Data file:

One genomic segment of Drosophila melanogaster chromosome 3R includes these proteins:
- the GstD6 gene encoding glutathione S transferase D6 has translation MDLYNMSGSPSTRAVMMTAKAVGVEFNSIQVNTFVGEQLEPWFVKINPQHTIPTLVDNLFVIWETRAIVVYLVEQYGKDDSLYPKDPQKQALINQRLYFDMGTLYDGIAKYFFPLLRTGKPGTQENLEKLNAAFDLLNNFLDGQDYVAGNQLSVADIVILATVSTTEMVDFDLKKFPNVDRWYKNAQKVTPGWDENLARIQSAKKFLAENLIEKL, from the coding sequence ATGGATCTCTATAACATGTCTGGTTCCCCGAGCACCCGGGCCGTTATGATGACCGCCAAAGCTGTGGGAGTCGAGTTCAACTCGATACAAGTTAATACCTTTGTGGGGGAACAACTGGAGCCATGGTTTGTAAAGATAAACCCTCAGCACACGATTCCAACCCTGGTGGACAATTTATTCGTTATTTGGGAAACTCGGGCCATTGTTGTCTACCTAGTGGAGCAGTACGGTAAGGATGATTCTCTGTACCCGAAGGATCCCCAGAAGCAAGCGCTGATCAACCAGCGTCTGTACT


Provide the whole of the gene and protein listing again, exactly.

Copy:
One genomic segment of Drosophila melanogaster chromosome 3R includes these proteins:
- the GstD6 gene encoding glutathione S transferase D6 has translation MDLYNMSGSPSTRAVMMTAKAVGVEFNSIQVNTFVGEQLEPWFVKINPQHTIPTLVDNLFVIWETRAIVVYLVEQYGKDDSLYPKDPQKQALINQRLYFDMGTLYDGIAKYFFPLLRTGKPGTQENLEKLNAAFDLLNNFLDGQDYVAGNQLSVADIVILATVSTTEMVDFDLKKFPNVDRWYKNAQKVTPGWDENLARIQSAKKFLAENLIEKL, from the coding sequence ATGGATCTCTATAACATGTCTGGTTCCCCGAGCACCCGGGCCGTTATGATGACCGCCAAAGCTGTGGGAGTCGAGTTCAACTCGATACAAGTTAATACCTTTGTGGGGGAACAACTGGAGCCATGGTTTGTAAAGATAAACCCTCAGCACACGATTCCAACCCTGGTGGACAATTTATTCGTTATTTGGGAAACTCGGGCCATTGTTGTCTACCTAGTGGAGCAGTACGGTAAGGATGATTCTCTGTACCCGAAGGATCCCCAGAAGCAAGCGCTGATCAACCAGCGTCTGTACT